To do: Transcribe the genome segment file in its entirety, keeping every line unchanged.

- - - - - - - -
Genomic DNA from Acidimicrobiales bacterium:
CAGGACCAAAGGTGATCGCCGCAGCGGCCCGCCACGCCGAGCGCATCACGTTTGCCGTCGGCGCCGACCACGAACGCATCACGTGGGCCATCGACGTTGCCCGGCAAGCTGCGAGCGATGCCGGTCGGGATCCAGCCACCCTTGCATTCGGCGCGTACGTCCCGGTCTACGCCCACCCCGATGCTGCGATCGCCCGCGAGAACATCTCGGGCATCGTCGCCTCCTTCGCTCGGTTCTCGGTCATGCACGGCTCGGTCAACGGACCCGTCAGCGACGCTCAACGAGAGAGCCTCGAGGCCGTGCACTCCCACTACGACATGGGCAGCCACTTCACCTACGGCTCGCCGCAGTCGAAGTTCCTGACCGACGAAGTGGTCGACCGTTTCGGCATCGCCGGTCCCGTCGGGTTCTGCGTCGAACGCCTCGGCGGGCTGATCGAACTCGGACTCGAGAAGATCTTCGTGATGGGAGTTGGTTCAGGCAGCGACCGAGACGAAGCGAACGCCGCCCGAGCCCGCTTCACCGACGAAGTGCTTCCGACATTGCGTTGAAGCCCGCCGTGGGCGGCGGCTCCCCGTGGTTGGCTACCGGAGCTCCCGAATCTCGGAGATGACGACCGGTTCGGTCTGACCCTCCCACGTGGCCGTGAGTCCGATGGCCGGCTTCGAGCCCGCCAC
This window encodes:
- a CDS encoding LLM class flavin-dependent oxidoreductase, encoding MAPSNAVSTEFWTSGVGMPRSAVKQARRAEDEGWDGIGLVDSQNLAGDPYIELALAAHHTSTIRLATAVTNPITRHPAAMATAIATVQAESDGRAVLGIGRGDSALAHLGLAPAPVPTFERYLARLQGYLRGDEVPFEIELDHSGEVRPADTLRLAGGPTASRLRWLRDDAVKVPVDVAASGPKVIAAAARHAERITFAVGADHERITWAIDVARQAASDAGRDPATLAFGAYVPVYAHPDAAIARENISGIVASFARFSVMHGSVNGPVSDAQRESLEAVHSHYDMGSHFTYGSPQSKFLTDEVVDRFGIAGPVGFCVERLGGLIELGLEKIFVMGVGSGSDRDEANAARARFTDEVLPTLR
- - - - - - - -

Genomic DNA from Acidimicrobiales bacterium:
CAGGACCAAAGGTGATCGCCGCAGCGGCCCGCCACGCCGAGCGCATCACGTTTGCCGTCGGCGCCGACCACGAACGCATCACGTGGGCCATCGACGTTGCCCGGCAAGCTGCGAGCGATGCCGGTCGGGATCCAGCCACCCTTGCATTCGGCGCGTACGTCCCGGTCTACGCCCACCCCGATGCTGCGATCGCCCGCGAGAACATCTCGGGCATCGTCGCCTCCTTCGCTCGGTTCTCGGTCATGCACGGCTCGGTCAACGGACCCGTCAGCGACGCTCAACGAGAGAGCCTCGAGGCCGTGCACTCCCACTACGACATGGGCAGCCACTTCACCTACGGCTCGCCGCAGTCGAAGTTCCTGACCGACGAAGTGGTCGACCGTTTCGGCATCGCCGGTCCCGTCGGGTTCTGCGTCGAACGCCTCGGCGGGCTGATCGAACTCGGACTCGAGAAGATCTTCGTGATGGGAGTTGGTTCAGGCAGCGACCGAGACGAAGCGAACGCCGCCCGAGCCCGCTTCACCGACGAAGTGCTTCCGACATTGCGTTGAAGCCCGCCGTGGGCGGCGGCTCCCCGTGGTTGGCTACCGGAGCTCCCGAATCTCGGAGATGACGACCGGTTCGGTCTGACCCTCCCACGTGGCCGTGAGTCCGATGGCCGGCTTCGAGCCCGCCAC
This window encodes:
- a CDS encoding LLM class flavin-dependent oxidoreductase, encoding MAPSNAVSTEFWTSGVGMPRSAVKQARRAEDEGWDGIGLVDSQNLAGDPYIELALAAHHTSTIRLATAVTNPITRHPAAMATAIATVQAESDGRAVLGIGRGDSALAHLGLAPAPVPTFERYLARLQGYLRGDEVPFEIELDHSGEVRPADTLRLAGGPTASRLRWLRDDAVKVPVDVAASGPKVIAAAARHAERITFAVGADHERITWAIDVARQAASDAGRDPATLAFGAYVPVYAHPDAAIARENISGIVASFARFSVMHGSVNGPVSDAQRESLEAVHSHYDMGSHFTYGSPQSKFLTDEVVDRFGIAGPVGFCVERLGGLIELGLEKIFVMGVGSGSDRDEANAARARFTDEVLPTLR